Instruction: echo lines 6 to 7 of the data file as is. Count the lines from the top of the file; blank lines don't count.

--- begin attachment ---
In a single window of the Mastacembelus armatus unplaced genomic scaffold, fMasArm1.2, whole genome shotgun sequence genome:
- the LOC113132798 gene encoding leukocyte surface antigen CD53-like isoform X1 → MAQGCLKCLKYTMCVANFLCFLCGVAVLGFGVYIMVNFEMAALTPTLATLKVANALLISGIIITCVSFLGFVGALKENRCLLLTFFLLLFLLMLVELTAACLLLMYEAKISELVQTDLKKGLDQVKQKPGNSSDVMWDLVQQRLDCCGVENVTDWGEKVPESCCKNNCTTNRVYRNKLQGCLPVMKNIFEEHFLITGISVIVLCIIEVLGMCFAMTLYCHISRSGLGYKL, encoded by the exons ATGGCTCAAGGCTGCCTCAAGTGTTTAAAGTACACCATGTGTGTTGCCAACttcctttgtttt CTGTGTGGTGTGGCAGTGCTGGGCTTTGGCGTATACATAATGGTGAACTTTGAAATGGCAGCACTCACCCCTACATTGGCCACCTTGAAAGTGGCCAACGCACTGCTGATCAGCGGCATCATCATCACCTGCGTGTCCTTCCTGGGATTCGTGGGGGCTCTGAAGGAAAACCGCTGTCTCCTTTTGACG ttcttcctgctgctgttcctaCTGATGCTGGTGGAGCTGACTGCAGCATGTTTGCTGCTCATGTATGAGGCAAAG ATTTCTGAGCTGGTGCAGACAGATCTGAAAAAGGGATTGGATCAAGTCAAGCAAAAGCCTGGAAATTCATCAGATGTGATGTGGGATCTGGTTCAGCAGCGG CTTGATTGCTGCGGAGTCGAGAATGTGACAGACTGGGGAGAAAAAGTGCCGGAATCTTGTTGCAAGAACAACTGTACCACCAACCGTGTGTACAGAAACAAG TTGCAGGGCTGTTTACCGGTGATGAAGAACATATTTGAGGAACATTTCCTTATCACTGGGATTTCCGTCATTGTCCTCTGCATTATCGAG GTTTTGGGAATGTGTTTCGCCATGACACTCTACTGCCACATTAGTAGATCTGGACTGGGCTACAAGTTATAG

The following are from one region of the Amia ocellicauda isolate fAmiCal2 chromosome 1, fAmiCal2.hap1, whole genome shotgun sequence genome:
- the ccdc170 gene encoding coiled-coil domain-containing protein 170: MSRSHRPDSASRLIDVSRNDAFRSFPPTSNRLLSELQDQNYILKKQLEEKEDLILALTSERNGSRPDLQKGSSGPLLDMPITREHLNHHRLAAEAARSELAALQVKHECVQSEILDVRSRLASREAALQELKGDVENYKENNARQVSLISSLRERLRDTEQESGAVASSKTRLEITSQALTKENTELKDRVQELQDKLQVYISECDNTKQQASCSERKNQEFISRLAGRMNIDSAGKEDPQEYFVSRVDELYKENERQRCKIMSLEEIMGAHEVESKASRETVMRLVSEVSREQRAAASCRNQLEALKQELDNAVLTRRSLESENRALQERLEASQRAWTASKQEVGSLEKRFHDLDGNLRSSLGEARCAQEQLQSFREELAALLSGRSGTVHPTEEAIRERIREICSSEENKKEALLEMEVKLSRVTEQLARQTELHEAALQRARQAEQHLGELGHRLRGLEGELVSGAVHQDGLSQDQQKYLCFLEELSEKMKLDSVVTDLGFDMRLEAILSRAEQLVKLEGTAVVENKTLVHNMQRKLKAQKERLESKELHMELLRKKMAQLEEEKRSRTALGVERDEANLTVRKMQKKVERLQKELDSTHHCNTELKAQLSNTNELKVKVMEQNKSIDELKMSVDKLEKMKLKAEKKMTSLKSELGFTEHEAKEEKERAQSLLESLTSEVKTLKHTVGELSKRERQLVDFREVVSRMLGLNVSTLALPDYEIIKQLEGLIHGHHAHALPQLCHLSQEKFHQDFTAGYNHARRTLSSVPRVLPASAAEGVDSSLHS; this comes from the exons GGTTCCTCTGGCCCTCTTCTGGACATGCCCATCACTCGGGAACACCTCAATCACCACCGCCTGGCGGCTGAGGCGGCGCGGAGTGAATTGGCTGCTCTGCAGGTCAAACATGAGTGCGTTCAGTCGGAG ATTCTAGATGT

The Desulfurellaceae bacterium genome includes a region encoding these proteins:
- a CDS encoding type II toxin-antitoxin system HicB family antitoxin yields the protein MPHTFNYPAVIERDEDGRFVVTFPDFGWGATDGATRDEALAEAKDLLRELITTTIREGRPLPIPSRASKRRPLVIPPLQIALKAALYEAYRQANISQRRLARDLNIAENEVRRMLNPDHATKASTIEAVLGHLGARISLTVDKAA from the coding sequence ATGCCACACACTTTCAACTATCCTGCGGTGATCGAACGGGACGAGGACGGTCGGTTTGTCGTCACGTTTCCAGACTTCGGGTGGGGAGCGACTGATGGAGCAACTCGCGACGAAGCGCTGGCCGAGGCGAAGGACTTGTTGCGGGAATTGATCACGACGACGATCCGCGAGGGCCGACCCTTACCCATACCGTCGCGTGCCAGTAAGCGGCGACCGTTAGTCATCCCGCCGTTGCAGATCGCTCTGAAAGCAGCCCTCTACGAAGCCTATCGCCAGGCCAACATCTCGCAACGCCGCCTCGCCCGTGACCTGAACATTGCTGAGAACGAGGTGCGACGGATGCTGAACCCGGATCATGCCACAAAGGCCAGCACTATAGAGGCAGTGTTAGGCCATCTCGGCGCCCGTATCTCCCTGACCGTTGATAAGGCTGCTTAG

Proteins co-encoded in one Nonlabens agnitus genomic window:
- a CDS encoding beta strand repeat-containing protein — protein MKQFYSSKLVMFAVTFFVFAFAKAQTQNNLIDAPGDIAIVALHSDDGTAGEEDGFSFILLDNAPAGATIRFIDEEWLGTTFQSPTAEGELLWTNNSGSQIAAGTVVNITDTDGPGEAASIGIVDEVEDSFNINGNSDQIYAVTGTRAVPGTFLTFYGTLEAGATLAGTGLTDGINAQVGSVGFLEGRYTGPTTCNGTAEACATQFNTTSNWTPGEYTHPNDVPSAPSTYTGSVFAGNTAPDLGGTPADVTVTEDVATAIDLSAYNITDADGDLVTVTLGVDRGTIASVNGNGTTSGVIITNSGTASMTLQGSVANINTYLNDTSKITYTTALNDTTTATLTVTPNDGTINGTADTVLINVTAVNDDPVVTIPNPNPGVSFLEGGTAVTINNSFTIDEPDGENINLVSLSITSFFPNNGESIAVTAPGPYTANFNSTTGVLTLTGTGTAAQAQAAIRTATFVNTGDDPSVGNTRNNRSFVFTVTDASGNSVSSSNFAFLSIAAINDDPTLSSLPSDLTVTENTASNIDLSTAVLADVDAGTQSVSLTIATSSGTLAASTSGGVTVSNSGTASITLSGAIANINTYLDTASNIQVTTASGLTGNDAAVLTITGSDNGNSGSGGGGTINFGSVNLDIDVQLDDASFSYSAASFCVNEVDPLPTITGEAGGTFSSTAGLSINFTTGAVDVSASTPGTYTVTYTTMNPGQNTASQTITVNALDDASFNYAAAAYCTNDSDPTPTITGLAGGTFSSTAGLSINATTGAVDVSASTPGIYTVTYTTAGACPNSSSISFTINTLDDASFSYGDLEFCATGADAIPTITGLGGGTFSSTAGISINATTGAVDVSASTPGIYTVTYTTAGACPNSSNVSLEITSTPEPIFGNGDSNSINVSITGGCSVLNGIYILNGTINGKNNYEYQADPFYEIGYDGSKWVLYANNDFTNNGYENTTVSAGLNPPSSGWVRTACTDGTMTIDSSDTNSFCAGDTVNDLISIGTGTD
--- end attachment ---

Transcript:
- a CDS encoding type II toxin-antitoxin system HicB family antitoxin yields the protein MPHTFNYPAVIERDEDGRFVVTFPDFGWGATDGATRDEALAEAKDLLRELITTTIREGRPLPIPSRASKRRPLVIPPLQIALKAALYEAYRQANISQRRLARDLNIAENEVRRMLNPDHATKASTIEAVLGHLGARISLTVDKAA from the coding sequence ATGCCACACACTTTCAACTATCCTGCGGTGATCGAACGGGACGAGGACGGTCGGTTTGTCGTCACGTTTCCAGACTTCGGGTGGGGAGCGACTGATGGAGCAACTCGCGACGAAGCGCTGGCCGAGGCGAAGGACTTGTTGCGGGAATTGATCACGACGACGATCCGCGAGGGCCGACCCTTACCCATACCGTCGCGTGCCAGTAAGCGGCGACCGTTAGTCATCCCGCCGTTGCAGATCGCTCTGAAAGCAGCCCTCTACGAAGCCTATCGCCAGGCCAACATCTCGCAACGCCGCCTCGCCCGTGACCTGAACATTGCTGAGAACGAGGTGCGACGGATGCTGAACCCGGATCATGCCACAAAGGCCAGCACTATAGAGGCAGTGTTAGGCCATCTCGGCGCCCGTATCTCCCTGACCGTTGATAAGGCTGCTTAG

Proteins co-encoded in one Nonlabens agnitus genomic window: